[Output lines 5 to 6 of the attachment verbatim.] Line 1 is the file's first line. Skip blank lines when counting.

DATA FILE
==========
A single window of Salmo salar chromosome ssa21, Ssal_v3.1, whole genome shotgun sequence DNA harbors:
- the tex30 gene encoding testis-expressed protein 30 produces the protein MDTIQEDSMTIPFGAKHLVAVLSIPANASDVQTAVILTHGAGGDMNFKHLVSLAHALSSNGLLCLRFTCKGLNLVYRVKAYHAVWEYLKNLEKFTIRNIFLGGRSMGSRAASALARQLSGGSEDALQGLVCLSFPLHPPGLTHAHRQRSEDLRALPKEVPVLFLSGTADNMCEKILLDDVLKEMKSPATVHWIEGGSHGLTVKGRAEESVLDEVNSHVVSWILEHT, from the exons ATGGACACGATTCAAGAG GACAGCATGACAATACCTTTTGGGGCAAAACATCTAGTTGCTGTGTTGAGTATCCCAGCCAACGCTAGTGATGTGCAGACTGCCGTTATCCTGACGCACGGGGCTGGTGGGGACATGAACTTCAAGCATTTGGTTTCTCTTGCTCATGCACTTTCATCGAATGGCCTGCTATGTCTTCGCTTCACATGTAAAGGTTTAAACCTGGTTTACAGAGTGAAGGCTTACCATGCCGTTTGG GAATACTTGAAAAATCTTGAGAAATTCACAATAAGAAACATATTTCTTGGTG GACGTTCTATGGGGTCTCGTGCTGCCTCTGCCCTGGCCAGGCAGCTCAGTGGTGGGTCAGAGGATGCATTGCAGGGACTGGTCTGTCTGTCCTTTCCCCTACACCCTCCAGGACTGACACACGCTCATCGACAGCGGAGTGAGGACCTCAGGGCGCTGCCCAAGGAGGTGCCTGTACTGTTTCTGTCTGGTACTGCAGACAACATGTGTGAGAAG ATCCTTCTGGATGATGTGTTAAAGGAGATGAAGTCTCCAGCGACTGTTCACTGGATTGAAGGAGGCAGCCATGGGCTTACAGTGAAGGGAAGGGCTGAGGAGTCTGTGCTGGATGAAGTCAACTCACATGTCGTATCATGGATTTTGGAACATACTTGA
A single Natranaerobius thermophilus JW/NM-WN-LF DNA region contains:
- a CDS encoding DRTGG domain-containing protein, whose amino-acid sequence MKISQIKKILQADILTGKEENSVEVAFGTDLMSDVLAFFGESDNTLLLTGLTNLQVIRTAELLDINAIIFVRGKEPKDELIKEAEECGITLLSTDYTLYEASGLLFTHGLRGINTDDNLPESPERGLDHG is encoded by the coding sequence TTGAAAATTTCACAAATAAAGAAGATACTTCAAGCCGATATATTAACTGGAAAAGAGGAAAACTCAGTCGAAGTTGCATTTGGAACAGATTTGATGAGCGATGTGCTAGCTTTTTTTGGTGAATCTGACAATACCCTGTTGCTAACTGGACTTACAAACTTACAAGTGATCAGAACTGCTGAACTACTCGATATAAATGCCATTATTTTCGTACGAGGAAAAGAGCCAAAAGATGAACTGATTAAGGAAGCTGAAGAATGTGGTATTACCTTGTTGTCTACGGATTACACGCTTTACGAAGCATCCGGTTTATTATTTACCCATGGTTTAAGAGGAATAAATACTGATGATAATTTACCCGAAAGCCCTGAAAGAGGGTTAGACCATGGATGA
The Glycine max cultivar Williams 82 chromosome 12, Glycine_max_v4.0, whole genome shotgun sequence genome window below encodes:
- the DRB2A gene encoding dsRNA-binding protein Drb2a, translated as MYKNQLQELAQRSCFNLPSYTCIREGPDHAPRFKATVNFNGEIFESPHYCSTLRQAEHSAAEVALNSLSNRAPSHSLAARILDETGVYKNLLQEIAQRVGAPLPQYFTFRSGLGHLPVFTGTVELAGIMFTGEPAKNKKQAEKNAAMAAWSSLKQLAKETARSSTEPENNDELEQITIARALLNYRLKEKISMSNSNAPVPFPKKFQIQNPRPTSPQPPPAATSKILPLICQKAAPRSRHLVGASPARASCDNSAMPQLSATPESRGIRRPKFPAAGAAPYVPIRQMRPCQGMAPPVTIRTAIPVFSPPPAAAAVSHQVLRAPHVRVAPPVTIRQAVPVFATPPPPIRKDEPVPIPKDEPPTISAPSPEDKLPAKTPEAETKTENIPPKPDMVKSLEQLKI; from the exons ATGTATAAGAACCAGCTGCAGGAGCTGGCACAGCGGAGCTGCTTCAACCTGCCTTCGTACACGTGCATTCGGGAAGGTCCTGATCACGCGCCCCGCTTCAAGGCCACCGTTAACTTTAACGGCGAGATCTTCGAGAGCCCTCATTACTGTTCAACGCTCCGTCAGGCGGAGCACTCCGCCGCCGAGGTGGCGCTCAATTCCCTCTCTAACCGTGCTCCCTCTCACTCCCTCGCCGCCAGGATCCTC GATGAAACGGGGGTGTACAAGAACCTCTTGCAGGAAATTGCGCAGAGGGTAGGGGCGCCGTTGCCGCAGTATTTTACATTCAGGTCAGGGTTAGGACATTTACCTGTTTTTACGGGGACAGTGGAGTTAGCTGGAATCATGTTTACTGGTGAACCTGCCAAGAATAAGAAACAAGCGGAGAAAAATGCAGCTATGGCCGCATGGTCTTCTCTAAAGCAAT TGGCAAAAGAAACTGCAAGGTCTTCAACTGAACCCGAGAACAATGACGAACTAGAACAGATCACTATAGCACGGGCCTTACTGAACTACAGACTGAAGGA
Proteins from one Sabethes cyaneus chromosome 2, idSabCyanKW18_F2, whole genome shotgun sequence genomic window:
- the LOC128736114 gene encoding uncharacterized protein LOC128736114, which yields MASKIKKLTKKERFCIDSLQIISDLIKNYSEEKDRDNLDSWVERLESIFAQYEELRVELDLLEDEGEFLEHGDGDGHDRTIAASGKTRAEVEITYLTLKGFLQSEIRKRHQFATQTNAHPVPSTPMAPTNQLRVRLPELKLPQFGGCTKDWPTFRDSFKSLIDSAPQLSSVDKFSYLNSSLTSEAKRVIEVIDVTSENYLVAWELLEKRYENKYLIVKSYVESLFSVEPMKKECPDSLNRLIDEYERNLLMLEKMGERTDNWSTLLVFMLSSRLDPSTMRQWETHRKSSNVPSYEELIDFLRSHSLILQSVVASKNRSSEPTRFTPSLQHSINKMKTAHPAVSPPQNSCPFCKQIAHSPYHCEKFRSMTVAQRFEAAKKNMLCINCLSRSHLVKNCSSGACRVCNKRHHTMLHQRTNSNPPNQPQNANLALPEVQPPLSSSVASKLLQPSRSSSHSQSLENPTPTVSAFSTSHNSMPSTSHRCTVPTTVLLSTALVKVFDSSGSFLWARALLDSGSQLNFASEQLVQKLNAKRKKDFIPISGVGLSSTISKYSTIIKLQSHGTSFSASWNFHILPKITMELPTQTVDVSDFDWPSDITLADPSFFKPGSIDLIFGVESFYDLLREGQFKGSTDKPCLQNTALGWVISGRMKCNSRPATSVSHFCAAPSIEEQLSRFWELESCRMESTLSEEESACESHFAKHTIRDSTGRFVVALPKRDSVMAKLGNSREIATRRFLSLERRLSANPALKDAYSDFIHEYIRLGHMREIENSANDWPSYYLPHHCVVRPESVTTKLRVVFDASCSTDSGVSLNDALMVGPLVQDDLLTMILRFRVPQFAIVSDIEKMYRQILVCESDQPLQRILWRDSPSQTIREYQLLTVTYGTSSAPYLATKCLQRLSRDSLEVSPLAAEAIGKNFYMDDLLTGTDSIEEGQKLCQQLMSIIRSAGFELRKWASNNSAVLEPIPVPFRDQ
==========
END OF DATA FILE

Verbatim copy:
The Glycine max cultivar Williams 82 chromosome 12, Glycine_max_v4.0, whole genome shotgun sequence genome window below encodes:
- the DRB2A gene encoding dsRNA-binding protein Drb2a, translated as MYKNQLQELAQRSCFNLPSYTCIREGPDHAPRFKATVNFNGEIFESPHYCSTLRQAEHSAAEVALNSLSNRAPSHSLAARILDETGVYKNLLQEIAQRVGAPLPQYFTFRSGLGHLPVFTGTVELAGIMFTGEPAKNKKQAEKNAAMAAWSSLKQLAKETARSSTEPENNDELEQITIARALLNYRLKEKISMSNSNAPVPFPKKFQIQNPRPTSPQPPPAATSKILPLICQKAAPRSRHLVGASPARASCDNSAMPQLSATPESRGIRRPKFPAAGAAPYVPIRQMRPCQGMAPPVTIRTAIPVFSPPPAAAAVSHQVLRAPHVRVAPPVTIRQAVPVFATPPPPIRKDEPVPIPKDEPPTISAPSPEDKLPAKTPEAETKTENIPPKPDMVKSLEQLKI; from the exons ATGTATAAGAACCAGCTGCAGGAGCTGGCACAGCGGAGCTGCTTCAACCTGCCTTCGTACACGTGCATTCGGGAAGGTCCTGATCACGCGCCCCGCTTCAAGGCCACCGTTAACTTTAACGGCGAGATCTTCGAGAGCCCTCATTACTGTTCAACGCTCCGTCAGGCGGAGCACTCCGCCGCCGAGGTGGCGCTCAATTCCCTCTCTAACCGTGCTCCCTCTCACTCCCTCGCCGCCAGGATCCTC GATGAAACGGGGGTGTACAAGAACCTCTTGCAGGAAATTGCGCAGAGGGTAGGGGCGCCGTTGCCGCAGTATTTTACATTCAGGTCAGGGTTAGGACATTTACCTGTTTTTACGGGGACAGTGGAGTTAGCTGGAATCATGTTTACTGGTGAACCTGCCAAGAATAAGAAACAAGCGGAGAAAAATGCAGCTATGGCCGCATGGTCTTCTCTAAAGCAAT TGGCAAAAGAAACTGCAAGGTCTTCAACTGAACCCGAGAACAATGACGAACTAGAACAGATCACTATAGCACGGGCCTTACTGAACTACAGACTGAAGGA